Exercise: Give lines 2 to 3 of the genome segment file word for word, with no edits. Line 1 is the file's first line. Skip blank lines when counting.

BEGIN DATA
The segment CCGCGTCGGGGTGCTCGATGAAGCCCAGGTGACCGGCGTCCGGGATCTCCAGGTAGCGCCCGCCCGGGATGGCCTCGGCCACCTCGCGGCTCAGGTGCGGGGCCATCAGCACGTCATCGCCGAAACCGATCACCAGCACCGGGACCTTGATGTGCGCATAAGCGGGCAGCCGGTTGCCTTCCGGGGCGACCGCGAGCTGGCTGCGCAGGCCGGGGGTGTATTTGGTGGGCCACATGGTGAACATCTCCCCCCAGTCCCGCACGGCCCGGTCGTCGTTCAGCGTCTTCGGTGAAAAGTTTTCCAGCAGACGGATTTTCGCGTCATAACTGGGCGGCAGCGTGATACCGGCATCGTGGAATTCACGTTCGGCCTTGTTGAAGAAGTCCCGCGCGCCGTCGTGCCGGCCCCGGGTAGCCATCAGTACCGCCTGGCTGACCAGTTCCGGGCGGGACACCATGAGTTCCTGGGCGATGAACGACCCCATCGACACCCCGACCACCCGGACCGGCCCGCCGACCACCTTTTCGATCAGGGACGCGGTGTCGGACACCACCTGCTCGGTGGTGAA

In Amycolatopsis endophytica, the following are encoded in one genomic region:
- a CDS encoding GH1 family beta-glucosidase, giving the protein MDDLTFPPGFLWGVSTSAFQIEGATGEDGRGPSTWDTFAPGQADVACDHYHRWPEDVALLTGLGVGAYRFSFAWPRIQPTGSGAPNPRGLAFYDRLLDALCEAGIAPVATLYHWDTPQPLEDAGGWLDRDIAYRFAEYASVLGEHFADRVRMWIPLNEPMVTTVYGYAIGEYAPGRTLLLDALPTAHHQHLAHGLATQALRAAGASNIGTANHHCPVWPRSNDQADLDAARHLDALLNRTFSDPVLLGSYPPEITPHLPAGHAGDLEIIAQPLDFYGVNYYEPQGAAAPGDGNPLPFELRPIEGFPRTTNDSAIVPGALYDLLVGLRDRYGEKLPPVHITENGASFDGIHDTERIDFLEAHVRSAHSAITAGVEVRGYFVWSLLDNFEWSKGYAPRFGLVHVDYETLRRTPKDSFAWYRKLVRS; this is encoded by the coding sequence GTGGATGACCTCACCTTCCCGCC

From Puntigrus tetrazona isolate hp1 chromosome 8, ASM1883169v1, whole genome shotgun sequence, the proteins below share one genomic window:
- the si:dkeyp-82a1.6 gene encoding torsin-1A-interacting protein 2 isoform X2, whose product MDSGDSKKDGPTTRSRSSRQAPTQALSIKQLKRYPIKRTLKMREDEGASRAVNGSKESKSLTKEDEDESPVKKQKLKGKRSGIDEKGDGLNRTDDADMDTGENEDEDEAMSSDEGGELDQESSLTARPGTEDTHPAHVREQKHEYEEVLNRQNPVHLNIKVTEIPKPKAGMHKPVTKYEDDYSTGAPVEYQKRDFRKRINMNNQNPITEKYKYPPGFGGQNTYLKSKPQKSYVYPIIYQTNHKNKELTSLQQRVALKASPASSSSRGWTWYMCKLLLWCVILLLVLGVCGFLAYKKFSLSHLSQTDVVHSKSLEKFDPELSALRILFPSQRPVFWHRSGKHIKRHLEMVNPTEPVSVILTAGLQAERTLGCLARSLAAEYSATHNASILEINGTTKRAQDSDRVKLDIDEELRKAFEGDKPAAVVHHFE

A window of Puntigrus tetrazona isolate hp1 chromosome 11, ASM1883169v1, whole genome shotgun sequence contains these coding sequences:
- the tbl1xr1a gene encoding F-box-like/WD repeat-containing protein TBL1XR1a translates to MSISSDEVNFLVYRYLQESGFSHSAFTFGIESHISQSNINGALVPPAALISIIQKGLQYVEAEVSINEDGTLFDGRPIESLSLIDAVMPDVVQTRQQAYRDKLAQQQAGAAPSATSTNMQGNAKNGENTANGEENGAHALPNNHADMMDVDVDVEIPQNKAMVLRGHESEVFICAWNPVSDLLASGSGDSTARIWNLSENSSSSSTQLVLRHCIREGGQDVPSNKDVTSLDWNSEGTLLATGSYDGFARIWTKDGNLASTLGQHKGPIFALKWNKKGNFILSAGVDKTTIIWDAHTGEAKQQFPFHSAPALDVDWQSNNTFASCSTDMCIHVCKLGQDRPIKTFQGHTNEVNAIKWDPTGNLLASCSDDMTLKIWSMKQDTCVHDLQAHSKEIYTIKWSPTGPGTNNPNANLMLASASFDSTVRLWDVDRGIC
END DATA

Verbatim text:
In Amycolatopsis endophytica, the following are encoded in one genomic region:
- a CDS encoding GH1 family beta-glucosidase, giving the protein MDDLTFPPGFLWGVSTSAFQIEGATGEDGRGPSTWDTFAPGQADVACDHYHRWPEDVALLTGLGVGAYRFSFAWPRIQPTGSGAPNPRGLAFYDRLLDALCEAGIAPVATLYHWDTPQPLEDAGGWLDRDIAYRFAEYASVLGEHFADRVRMWIPLNEPMVTTVYGYAIGEYAPGRTLLLDALPTAHHQHLAHGLATQALRAAGASNIGTANHHCPVWPRSNDQADLDAARHLDALLNRTFSDPVLLGSYPPEITPHLPAGHAGDLEIIAQPLDFYGVNYYEPQGAAAPGDGNPLPFELRPIEGFPRTTNDSAIVPGALYDLLVGLRDRYGEKLPPVHITENGASFDGIHDTERIDFLEAHVRSAHSAITAGVEVRGYFVWSLLDNFEWSKGYAPRFGLVHVDYETLRRTPKDSFAWYRKLVRS; this is encoded by the coding sequence GTGGATGACCTCACCTTCCCGCC